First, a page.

20,000 fins under the sea
"Finding Nemo" is going to make a big splash with young children. And parents or grandparents who dive in with them are likely to have a great time, too.Skip to next paragraph
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This animated delight from Pixar, the makers of "Toy Story" and "Monsters Inc.," washes the screen with colorful locales and fishy characters. They play out an undersea story of love between a father and son, both of whom have lessons to learn about conquering their fears and appreciating each other.
After a marauding predator takes the rest of their family, only clown fish Marlin (voiced by Albert Brooks) and his, son, Nemo (Alexander Gould), are left in their home inside the safety of a sea anemone. Marlin is overprotective of his only child, who's been born with one fin undersized. But little Nemo longs to explore the open ocean, and finally does so, against his father's wishes. He's captured by human divers and sent to live in an aquarium at a dentist's office in Sydney, Australia. Now Marlin must overcome his fears and swim to save his son.
Early on, he meets Dory (Ellen DeGeneres), a loopy, chatty Blue Tang fish who has trouble remembering anything for more than a minute or two. Together they stumble into an oh-too-close encounter with Bruce, a great white shark (voiced with a roaring Australian accent by Barry Humphries), and his toothy mates, Anchor and Chum. Frustrated that other creatures are frightened of them, they invite Marlin and Dory to a meeting of their 12-step program. They've sworn off eating other fish - for the moment.
Further adventures find Marlin and Dory diving into the inky depths, negotiating a flotilla of stinging jellyfish, and surviving in the belly of a whale. Finally, to speed their trip, they brave the East Australian Current, a kind of undersea superhighway. There, riding the swirling stream, they meet Crush, a green turtle with the wisdom of a 150-year-old and the heart of a teenage surf dude (an older, wiser version of Sean Penn's Jeff Spicoli in "Fast Times at Ridgemont High" may come to mind).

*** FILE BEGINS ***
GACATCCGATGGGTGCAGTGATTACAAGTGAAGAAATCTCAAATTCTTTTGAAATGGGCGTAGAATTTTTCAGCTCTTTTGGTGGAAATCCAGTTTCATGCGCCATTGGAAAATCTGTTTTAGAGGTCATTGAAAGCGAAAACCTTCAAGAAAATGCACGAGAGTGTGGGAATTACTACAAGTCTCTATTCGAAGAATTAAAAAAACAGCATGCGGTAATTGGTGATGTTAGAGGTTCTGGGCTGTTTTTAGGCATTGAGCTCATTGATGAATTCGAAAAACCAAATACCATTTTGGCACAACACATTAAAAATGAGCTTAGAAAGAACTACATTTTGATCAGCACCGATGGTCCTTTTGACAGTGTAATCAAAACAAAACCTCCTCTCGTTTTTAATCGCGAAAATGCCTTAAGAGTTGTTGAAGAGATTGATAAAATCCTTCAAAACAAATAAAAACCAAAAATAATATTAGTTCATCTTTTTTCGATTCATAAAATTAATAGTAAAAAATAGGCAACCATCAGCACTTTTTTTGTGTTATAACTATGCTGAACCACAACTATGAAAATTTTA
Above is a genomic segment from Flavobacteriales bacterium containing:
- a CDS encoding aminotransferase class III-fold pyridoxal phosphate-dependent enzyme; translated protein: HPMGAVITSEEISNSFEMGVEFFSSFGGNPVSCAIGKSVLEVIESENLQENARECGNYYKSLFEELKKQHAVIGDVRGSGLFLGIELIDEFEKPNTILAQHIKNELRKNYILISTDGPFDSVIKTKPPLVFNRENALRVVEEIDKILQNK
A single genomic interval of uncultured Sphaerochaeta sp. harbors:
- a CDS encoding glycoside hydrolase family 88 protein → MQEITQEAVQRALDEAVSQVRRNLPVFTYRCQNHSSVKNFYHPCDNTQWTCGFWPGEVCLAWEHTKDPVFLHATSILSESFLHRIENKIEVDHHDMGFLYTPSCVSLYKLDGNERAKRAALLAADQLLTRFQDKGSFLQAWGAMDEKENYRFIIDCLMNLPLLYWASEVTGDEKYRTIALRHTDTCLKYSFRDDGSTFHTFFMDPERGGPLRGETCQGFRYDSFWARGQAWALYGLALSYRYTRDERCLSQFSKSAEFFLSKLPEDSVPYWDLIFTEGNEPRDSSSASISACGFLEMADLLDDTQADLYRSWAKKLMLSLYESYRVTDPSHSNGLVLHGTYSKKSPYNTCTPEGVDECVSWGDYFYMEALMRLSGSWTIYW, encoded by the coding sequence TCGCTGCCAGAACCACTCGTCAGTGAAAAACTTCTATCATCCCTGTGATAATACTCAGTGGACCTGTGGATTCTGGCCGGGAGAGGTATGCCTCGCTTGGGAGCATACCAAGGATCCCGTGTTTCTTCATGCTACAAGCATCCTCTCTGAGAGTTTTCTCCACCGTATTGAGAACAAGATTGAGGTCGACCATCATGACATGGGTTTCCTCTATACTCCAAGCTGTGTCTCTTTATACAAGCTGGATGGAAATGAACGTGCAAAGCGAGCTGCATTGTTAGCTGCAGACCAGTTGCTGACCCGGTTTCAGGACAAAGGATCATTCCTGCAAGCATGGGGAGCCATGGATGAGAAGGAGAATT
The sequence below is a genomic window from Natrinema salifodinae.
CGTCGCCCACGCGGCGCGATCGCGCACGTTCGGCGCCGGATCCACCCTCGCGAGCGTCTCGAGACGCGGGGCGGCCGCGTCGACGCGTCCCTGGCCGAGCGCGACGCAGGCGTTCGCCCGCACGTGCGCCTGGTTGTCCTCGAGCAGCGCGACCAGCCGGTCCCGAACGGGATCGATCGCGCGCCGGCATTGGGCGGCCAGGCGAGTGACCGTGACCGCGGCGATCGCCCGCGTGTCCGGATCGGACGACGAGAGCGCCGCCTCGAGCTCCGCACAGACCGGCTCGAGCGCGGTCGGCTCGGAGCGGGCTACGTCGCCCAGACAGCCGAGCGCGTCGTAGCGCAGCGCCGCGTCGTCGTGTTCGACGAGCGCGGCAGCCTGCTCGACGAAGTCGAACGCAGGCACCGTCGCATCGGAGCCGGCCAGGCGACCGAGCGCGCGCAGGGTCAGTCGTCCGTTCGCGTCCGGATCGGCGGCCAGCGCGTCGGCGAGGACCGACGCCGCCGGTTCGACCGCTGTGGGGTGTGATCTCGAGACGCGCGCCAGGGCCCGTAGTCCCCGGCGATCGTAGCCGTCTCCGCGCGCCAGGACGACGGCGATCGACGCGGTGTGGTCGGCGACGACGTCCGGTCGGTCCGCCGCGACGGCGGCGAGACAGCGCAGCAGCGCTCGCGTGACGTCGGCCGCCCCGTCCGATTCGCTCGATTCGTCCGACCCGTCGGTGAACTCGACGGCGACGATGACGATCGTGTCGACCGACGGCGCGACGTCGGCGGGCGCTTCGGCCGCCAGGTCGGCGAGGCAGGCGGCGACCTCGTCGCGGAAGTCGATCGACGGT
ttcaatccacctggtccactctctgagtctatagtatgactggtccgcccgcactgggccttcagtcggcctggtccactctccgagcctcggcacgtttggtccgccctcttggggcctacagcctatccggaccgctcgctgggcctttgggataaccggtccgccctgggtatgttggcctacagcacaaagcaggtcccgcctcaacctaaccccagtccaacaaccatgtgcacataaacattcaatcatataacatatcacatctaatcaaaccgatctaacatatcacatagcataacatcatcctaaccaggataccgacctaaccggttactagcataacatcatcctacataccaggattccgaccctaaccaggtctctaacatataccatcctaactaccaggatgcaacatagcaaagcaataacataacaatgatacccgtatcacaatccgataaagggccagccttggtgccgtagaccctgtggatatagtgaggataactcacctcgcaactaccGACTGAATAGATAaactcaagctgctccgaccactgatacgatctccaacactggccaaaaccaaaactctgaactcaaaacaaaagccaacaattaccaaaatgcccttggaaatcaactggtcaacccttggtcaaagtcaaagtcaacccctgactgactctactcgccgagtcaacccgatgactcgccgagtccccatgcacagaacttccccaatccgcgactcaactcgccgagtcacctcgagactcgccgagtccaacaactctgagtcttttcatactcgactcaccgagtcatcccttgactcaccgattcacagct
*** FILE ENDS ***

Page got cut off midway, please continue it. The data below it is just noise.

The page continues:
Meanwhile, young Nemo has made his own circle of friends in the aquarium, including their leader, Gill (Willem Dafoe), who bears a scar from his tough life in the sea, and Nigel (Geoffrey Rush), a friendly pelican at the window. They must help Nemo escape before he can be sent to live with the dentist's niece, a spoiled brat who's tough on pets (and everything else). For Nemo, it means discovering new courage and resourcefulness.
This is a fish tale with a happy ending, of course, and the action usually surges toward it. But director Andrew Stanton also wisely lets it ebb at times, pausing to permit us to wonder at the undulating beauty and mystery of this watery world and the amazing ability of the animators to capture it.
It all makes for the best animated underwater picture since "The Little Mermaid." And while "Finding Nemo" may lack the catchy tunes of that musical, it enchants in its own way with compelling comic characters and glorious computerized animation.
• Rated G: scenes of Marlin and Dory being chased by predators could frighten very small children.